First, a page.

Nutrition Labels Are Not Always Accurate

If you venture into a store and saw sugar free cookies on the shelf and they tasted too good to be true, you may doubt they are sugar free. In your moment of doubt you look down at the nutrition label and verify that the cookies do not, in fact, contain sugar. “WOW! If the label states the cookies are sugar free, it must be true”, or at least that is what you believe. Let me be the first to tell you that not only is there no Easter Bunny but that nutrition labels are providing incorrect information approximately 10% of the time. You may think there is an entire Washington D.C. building bustling with with nutrition soldiers and technicians wearing lab coats. The sad reality is that the Easter Bunny will visit you before that building will be built. The FDA does not regularly check nutrition labels at all. There are only a handful of organizations that police the labels that are on the food you eat today. The one big testing agency is, believe it or not, the Florida Department of Agriculture and Consumer Services. They test a tiny percentage of products yearly, along with Consumer Lab and Good Housekeeping Institute. There really is no centralized consumer guru agency that enforces the label law of the land. As a result, the Easter Bunny has become a free range animal and label lawlessness runs rampant throughout the land.

With the explosion of fad diets hitting the market trendy food makers can make claims that are outright lies. By the time one of the handful of agencies MIGHT get around to testing the label, the diet trend is over and the package of food no longer occupies shelf space. If a product should break the norm and get caught providing false information. the penalty is minimal. In Florida, violators receive one violation notice and, if the product isn’t corrected, they receive a $500.00 fine for subsequent violations. In the billion dollar food market just how relevant is a $500.00 fine?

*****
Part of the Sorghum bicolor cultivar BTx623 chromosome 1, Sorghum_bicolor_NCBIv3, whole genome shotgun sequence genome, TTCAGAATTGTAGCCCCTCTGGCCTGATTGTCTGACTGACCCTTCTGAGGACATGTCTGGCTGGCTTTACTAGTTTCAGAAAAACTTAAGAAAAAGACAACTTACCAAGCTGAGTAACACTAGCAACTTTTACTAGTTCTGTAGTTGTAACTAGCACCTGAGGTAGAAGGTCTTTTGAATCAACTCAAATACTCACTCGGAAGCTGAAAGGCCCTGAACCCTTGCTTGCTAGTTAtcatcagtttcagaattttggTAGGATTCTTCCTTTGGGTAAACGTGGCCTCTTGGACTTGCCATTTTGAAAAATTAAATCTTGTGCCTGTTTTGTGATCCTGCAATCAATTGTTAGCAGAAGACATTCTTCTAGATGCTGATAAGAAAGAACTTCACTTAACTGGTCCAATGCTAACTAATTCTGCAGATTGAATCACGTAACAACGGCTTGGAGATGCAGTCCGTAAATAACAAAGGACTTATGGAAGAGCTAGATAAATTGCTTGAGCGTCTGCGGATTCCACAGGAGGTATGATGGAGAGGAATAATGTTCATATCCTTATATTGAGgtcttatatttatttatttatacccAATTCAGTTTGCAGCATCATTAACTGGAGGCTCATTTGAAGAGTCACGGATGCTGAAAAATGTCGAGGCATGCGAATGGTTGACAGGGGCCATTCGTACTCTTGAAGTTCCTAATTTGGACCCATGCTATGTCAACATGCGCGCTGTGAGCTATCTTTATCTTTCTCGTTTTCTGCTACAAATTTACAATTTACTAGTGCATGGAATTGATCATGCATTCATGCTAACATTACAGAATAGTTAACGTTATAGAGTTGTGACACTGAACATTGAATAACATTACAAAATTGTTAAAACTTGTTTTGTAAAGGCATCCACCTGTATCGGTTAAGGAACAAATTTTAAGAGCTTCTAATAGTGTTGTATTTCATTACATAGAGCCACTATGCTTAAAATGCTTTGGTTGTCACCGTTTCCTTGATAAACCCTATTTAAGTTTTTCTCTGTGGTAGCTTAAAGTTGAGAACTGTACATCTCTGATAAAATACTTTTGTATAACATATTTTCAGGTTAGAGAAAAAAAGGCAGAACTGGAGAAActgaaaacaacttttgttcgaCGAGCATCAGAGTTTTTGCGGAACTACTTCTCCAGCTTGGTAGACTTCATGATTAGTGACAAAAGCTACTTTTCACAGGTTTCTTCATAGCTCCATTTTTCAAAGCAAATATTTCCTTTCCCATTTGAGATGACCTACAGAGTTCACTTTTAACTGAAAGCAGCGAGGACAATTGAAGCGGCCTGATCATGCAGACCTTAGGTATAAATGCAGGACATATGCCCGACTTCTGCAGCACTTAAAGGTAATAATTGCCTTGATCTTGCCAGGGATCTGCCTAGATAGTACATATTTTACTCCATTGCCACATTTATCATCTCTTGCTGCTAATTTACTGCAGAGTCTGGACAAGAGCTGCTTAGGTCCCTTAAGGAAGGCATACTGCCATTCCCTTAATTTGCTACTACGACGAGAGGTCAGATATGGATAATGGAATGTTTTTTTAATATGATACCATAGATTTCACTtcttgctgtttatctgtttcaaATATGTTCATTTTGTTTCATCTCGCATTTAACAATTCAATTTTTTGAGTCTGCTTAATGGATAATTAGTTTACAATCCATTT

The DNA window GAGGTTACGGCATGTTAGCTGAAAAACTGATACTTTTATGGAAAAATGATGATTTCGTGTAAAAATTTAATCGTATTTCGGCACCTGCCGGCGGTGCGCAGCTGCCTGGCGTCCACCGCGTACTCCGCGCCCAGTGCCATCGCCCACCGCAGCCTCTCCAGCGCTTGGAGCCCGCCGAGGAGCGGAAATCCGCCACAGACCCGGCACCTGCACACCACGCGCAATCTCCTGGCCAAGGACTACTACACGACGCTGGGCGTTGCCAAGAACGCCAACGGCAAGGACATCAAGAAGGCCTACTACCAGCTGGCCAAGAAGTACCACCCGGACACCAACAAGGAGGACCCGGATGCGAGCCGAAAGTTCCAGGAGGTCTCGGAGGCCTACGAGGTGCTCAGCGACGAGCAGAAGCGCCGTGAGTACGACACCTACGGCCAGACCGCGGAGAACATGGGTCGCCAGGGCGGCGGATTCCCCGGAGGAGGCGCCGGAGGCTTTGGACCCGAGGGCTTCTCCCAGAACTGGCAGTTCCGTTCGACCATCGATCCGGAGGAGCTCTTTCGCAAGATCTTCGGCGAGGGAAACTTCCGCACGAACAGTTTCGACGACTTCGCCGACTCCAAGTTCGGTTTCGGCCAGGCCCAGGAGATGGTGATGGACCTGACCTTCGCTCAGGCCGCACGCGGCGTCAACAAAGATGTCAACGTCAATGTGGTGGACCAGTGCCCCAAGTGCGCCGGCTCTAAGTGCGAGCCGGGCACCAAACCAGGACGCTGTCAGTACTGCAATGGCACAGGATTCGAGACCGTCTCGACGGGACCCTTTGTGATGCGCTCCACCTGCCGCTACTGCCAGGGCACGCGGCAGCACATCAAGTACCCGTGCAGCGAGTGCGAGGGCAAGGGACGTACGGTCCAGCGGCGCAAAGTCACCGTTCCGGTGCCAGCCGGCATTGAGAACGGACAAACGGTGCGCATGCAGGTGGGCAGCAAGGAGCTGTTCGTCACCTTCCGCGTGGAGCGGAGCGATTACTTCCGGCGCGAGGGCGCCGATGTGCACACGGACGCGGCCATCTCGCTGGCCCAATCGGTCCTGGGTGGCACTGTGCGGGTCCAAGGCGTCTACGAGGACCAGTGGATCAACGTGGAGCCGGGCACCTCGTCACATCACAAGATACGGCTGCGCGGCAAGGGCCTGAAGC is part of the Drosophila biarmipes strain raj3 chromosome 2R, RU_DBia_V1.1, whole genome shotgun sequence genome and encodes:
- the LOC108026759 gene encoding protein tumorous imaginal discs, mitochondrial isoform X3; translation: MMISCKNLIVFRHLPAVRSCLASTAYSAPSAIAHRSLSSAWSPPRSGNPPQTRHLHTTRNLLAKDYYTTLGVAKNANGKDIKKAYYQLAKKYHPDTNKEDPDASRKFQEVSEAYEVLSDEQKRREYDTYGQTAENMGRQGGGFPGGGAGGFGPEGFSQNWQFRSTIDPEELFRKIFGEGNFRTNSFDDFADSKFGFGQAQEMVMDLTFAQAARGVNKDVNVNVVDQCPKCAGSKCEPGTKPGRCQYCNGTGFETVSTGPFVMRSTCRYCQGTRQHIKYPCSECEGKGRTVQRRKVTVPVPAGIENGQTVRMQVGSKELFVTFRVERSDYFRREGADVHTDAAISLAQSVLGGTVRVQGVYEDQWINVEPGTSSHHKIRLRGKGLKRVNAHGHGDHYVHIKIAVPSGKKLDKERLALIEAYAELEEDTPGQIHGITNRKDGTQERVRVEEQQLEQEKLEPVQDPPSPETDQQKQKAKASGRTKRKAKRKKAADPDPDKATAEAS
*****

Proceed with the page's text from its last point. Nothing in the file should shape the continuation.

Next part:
When ConsumerLab.Com tested 34 nutrition bars, they found that three bars failed and one had 33%more carbohydrates than listed; another contained 50% more fat that displayed on the label. When most companies are confronted they correct the labels. But the question remains…What about all the others? A list could be created here with ease that contains many of the errors that have been found on food labels. The point is to make you aware that labels are not always what they appear to be. Our government does a poor job on enforcing the standard they have imposed. There is a simple way to perform a quick cross reference right there in the grocery aisle. The methodology for determining the total number of calories is to calculate calorie content but first you must first know how many grams of fat, carbohydrates and protein are in the product. Fat has 9 calories a gram and protein and carbohydrates each have 4 calories a gram. Knowing this, it should be simple multiplication and addition to determine total caloric content.

In this example multiply how many fat grams by 9. Then take the number of protein grams and multiply by 4. Then do the same thing with the carbohydrates. When you add up these three numbers they should equal the total calories per serving. One thing to note is that manufacturers always round down the numbers so the total may not be dead on. With this simple formula it becomes easy to spot those labels that may be incorrect. Remember, if it tastes too good to be true it probably is not true. Food labels should be always looked upon as only a starting point. If it appears too good to be true then maybe the numbers have been fudged.

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